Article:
The unpredictability of the weather in mountain areas directly affects the flights to and from Lukla. The Twin Otter planes that are used for transport from and to Lukla are reasonably reliable in good weather conditions. But, the flights may be delayed or canceled due to technical problems and extreme weather conditions.To ensure you stay on your schedule in case the Twin Otter flight cancels or delays too far, we can charter you a helicopter. While the helicopter can fly at the visibility of 15,000m, the Twin Otters require 5,000m visibility, according to Nepal Civil Aviation rules.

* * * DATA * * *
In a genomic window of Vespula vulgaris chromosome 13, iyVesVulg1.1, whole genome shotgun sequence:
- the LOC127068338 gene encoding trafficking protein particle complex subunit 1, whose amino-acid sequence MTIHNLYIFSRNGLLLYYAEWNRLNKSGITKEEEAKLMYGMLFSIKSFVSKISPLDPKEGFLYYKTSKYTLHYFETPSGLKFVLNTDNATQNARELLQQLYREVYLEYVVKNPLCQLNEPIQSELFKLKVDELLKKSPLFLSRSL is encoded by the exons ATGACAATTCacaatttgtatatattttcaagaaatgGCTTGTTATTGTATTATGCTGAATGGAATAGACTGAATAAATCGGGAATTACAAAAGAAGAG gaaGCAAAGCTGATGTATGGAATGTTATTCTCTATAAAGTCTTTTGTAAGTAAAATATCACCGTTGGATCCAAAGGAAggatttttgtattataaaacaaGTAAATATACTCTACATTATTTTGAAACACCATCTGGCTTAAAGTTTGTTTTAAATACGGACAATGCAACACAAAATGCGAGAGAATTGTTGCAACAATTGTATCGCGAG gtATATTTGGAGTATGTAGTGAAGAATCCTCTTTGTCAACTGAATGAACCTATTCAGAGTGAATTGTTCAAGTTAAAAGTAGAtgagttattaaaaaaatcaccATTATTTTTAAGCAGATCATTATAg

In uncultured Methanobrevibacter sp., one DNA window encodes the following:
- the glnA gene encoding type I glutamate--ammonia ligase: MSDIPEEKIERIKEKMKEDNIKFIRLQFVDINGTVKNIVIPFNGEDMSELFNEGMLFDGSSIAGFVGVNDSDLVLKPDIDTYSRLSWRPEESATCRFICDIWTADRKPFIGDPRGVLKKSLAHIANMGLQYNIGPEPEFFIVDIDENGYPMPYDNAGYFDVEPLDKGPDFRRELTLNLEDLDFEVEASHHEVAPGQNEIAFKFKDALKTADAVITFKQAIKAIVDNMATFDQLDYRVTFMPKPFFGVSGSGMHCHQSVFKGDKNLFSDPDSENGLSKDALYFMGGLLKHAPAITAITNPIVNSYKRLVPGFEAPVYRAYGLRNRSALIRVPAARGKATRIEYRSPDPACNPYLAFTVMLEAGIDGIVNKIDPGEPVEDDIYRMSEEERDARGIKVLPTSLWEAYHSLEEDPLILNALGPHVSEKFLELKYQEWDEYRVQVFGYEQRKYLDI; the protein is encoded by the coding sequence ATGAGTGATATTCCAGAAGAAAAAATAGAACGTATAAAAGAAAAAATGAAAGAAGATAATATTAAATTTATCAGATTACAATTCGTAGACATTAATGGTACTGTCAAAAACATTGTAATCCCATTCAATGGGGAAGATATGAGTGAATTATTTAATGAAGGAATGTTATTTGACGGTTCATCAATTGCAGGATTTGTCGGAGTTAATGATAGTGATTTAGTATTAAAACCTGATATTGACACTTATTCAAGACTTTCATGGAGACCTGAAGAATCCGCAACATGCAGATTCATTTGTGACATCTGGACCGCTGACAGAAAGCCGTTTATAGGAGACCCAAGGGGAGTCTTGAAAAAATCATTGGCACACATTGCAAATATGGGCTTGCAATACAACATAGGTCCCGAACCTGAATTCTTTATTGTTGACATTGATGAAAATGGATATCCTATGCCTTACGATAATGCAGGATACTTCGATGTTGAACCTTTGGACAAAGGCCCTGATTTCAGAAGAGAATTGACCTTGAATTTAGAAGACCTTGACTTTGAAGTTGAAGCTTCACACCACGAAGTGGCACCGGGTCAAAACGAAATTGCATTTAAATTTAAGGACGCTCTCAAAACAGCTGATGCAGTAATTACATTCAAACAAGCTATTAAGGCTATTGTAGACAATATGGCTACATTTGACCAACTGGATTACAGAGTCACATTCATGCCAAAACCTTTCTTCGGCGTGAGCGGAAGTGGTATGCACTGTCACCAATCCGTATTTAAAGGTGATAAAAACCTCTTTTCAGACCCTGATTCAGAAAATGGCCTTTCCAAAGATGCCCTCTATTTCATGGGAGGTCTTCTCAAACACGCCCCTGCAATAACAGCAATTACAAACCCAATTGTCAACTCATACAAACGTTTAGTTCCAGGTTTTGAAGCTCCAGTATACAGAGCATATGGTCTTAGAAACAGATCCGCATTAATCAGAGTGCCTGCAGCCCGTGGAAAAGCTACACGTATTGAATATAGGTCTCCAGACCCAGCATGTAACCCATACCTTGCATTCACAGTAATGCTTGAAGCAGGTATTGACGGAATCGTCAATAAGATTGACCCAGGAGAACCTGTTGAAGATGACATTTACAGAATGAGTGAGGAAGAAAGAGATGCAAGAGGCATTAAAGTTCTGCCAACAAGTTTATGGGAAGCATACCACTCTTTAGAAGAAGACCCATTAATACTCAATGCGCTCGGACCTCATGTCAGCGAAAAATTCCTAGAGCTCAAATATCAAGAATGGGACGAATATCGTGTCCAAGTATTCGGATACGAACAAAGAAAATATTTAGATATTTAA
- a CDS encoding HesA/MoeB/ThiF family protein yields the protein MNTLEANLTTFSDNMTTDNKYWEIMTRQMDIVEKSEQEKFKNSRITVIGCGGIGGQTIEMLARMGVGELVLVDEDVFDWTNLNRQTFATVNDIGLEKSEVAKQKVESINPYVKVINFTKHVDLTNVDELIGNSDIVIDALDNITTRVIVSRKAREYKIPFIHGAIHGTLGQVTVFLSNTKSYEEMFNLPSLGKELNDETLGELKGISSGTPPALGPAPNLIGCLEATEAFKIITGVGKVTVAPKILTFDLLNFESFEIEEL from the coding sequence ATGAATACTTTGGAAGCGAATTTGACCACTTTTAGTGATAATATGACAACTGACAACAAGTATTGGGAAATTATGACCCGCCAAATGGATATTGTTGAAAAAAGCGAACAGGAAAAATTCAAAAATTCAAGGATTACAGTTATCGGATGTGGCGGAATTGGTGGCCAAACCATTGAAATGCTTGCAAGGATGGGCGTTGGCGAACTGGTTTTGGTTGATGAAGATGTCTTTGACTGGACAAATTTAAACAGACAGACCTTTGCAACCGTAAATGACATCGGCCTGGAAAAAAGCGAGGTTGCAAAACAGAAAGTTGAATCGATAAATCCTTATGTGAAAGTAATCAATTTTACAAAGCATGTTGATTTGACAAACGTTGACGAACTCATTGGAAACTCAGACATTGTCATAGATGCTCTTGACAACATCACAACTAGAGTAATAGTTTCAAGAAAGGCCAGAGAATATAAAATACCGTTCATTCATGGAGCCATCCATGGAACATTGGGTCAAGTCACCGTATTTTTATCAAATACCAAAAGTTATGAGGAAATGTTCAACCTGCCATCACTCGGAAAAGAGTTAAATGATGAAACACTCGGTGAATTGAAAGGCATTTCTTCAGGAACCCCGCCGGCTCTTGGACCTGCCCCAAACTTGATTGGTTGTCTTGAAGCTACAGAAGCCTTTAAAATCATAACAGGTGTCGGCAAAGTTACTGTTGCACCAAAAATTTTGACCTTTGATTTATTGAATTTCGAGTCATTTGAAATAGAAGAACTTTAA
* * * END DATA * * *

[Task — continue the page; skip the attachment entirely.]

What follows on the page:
You can pay for the helicopter in US cash, credit cards or traveler’ cheques directly to our Kathmandu office. We provide a receipt for the payment which you can present to claim the amount back from your travel insurance company. Helicopter charges range from a minimum of US$500 to a maximum of US$2500. Also, we recommend you land in Kathmandu a day before we start the trek. You have enough time to buy trekking gears and beat off the jet lag. Having a few days extra left after your trek is also an excellent way to ensure you don’t miss your international flight in case of difficulties during the trek which might lengthen your trip. It also gives you a way to beat the flight cancellation to or from Lukla in case of severe weather.